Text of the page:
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The US Supreme Court tackled same-sex unions for a second day Wednesday, hearing arguments for and against the 1996 US law defining marriage as between one man and one woman.
After the nine justices mulled arguments on a California law outlawing gay marriage on Tuesday, they took up a challenge to the constitutionality of the federal Defense of Marriage Act (DOMA).
The 1996 law prevents couples who have tied the knot in nine states -- where same-sex marriage is legal -- from enjoying the same federal rights as heterosexual couples.
The plaintiff is Edie Windsor, 83, who was ordered to pay federal inheritance taxes of $363,000 following the 2009 death of Thea Spyer, her partner of more than 40 years. The couple had married in Canada in 2007.
The surviving half of a heterosexual couple would not have faced the same tax demand. Windsor is challenging Section 3 of DOMA on the grounds it is discriminatory because it defines marriage as between a man and a woman.
Up to 800 people gathered outside the court Wednesday, with a majority shouting slogans and carrying placards in support of marriage equality. On the opposing side, a poster read: "God hates gay marriage."
President Barack Obama's administration had opposed Windsor's bid to repeal Section 3 as it progressed through the lower courts, where the legislation was twice ruled as unconstitutional.
But the White House has since switched sides. Now it is calling for the law to be overturned, leaving DOMA to be defended by a group of Republican lawmakers, along with a coalition of religious and conservative groups.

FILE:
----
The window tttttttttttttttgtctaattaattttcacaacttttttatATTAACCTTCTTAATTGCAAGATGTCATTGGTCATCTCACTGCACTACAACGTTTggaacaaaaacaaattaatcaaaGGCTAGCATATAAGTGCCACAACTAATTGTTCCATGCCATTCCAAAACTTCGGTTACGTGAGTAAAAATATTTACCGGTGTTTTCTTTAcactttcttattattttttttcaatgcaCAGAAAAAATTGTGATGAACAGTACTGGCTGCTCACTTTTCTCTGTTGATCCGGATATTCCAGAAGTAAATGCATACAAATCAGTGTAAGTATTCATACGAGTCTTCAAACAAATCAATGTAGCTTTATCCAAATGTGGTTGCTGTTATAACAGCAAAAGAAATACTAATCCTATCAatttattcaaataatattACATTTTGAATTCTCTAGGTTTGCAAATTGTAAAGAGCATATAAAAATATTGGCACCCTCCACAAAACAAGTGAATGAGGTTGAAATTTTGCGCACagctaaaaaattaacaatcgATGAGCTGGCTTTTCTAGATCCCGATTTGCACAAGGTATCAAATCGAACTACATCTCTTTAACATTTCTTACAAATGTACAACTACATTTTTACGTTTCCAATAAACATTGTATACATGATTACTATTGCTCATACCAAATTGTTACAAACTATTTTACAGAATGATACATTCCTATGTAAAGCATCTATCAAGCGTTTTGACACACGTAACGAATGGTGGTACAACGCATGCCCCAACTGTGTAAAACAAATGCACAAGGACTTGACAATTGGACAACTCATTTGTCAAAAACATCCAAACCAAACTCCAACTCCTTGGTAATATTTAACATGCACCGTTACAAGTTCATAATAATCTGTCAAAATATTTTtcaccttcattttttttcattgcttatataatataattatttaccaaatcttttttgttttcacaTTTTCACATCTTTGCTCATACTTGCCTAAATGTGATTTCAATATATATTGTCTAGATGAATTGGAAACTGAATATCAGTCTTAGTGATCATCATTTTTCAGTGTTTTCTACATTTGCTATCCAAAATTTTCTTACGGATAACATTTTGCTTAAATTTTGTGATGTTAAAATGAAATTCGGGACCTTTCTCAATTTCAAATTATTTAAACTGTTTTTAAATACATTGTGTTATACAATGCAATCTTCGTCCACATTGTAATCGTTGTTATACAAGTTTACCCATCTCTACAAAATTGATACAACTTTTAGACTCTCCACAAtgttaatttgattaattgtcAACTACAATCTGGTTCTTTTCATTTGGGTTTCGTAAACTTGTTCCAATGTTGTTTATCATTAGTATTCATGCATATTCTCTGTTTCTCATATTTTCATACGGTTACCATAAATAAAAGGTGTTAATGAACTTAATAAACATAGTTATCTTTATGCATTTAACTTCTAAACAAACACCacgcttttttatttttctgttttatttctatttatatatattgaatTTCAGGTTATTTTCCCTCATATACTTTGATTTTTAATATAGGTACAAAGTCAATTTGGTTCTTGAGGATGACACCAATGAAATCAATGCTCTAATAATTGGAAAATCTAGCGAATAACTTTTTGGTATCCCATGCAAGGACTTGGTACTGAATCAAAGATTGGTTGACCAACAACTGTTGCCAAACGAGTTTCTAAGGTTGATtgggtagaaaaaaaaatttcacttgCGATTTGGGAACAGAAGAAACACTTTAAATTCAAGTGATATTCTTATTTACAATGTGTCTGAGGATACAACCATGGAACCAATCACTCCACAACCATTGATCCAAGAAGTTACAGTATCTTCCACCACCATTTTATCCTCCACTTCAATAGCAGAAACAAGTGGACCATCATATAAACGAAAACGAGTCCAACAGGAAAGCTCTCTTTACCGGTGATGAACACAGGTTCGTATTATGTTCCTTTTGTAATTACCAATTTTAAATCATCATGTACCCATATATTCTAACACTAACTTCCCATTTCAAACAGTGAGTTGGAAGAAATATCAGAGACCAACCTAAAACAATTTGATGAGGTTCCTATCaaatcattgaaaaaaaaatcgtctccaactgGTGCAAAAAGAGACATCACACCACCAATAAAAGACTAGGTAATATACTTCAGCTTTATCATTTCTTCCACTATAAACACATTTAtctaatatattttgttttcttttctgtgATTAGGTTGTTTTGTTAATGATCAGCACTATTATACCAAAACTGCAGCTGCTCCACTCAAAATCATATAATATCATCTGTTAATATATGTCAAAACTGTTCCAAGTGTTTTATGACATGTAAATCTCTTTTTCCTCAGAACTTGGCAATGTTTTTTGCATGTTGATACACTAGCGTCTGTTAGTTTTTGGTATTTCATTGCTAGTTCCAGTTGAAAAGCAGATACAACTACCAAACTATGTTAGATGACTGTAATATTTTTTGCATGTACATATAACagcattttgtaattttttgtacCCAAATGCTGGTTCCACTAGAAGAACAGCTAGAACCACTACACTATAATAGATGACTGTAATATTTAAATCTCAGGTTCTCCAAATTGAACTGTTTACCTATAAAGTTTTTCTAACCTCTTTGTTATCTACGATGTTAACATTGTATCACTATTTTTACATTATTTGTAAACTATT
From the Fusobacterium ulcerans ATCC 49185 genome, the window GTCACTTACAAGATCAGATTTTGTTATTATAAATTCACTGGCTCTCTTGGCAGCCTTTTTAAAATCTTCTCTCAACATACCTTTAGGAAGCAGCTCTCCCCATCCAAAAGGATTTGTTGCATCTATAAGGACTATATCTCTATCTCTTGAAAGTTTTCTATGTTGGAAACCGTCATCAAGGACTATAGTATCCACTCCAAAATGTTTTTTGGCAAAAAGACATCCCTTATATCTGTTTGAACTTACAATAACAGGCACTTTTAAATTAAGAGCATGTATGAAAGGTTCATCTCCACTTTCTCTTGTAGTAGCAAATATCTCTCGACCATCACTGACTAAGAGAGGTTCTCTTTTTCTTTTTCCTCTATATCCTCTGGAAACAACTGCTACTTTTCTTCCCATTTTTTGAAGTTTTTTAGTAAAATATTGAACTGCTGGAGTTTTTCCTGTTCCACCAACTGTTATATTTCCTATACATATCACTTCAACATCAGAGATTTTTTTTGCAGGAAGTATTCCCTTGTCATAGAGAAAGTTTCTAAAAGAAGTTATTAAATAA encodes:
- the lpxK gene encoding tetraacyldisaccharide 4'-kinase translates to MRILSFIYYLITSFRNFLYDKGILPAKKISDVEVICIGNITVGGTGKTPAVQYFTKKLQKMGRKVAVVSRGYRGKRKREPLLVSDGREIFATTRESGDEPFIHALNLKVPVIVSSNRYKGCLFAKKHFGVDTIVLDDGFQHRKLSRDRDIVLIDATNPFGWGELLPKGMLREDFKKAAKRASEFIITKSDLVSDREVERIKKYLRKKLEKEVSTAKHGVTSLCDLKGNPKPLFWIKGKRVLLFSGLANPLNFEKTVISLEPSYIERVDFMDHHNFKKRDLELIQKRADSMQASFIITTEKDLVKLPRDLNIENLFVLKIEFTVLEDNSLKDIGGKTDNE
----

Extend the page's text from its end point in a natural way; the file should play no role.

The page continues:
"The case is pretty simple. It's about discrimination," said James Esseks, one of Windsor's lawyers.
"It doesn't make sense in America for a federal government to treat two different people, married under the same state law, different ways. That is unfair, it is un-American and it should be unconstitutional."
Elizabeth Wydra, chief counsel for the Constitutional Accountability Center, added: "With respect to DOMA, it's an irrational federal discrimination against legally married same-sex couples.
"I think it is a pretty simple and clear case."
Opponents of Windsor's case, however, are contesting the portrayal of homosexuals as the victims of discrimination, describing them in a brief as "one of the most influential, best-connected, and best-organized groups in modern politics."
Some legal experts say the Supreme Court may decide that DOMA interferes with the right of each of the 50 states to set down its own marriage laws.
"It may sound to some justices like DOMA infringes on federalism or states' rights," said David Cruz, a professor at the University of Southern California.
The court trod cautiously Tuesday as it considered the constitutionality of California's Proposition 8, the ballot initiative through which in 2008 voters ended the right to same-sex marriage in the nation's most populous state.
While it will take months to issue a ruling, several justices indicated they would be in no hurry to make a verdict that could extend the right to same-sex marriage to the entire country.
Justice Anthony Kennedy, whose remarks are closely watched as he is often the swing vote on the bench, voiced reluctance about the court stepping into "uncharted waters" on a case involving Californian law.
Justice Samuel Alito, a conservative, spoke of a "lack of data" on same-sex marriage since it was first legalized in the Netherlands in 2001.
Successive public opinion polls have indicated that a majority of Americans now accept the principle of same-sex marriage, including an overwhelming number of younger citizens.
In May last year, Obama became the first serving US president to publicly back gay marriage.